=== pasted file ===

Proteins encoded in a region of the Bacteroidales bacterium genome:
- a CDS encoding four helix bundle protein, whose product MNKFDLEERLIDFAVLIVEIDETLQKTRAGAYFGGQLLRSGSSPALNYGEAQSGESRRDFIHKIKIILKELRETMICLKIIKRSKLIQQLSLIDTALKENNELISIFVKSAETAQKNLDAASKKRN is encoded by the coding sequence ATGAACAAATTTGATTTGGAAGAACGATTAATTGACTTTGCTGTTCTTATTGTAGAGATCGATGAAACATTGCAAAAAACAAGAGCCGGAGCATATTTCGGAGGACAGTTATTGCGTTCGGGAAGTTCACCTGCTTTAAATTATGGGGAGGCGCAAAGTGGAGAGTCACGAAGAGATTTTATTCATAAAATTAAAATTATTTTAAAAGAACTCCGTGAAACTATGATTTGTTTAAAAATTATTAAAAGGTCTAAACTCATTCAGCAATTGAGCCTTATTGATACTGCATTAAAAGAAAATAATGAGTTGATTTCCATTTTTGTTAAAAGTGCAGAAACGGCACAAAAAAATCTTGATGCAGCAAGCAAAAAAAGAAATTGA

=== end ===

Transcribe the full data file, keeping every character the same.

Proteins encoded in a region of the Bacteroidales bacterium genome:
- a CDS encoding four helix bundle protein, whose product MNKFDLEERLIDFAVLIVEIDETLQKTRAGAYFGGQLLRSGSSPALNYGEAQSGESRRDFIHKIKIILKELRETMICLKIIKRSKLIQQLSLIDTALKENNELISIFVKSAETAQKNLDAASKKRN is encoded by the coding sequence ATGAACAAATTTGATTTGGAAGAACGATTAATTGACTTTGCTGTTCTTATTGTAGAGATCGATGAAACATTGCAAAAAACAAGAGCCGGAGCATATTTCGGAGGACAGTTATTGCGTTCGGGAAGTTCACCTGCTTTAAATTATGGGGAGGCGCAAAGTGGAGAGTCACGAAGAGATTTTATTCATAAAATTAAAATTATTTTAAAAGAACTCCGTGAAACTATGATTTGTTTAAAAATTATTAAAAGGTCTAAACTCATTCAGCAATTGAGCCTTATTGATACTGCATTAAAAGAAAATAATGAGTTGATTTCCATTTTTGTTAAAAGTGCAGAAACGGCACAAAAAAATCTTGATGCAGCAAGCAAAAAAAGAAATTGA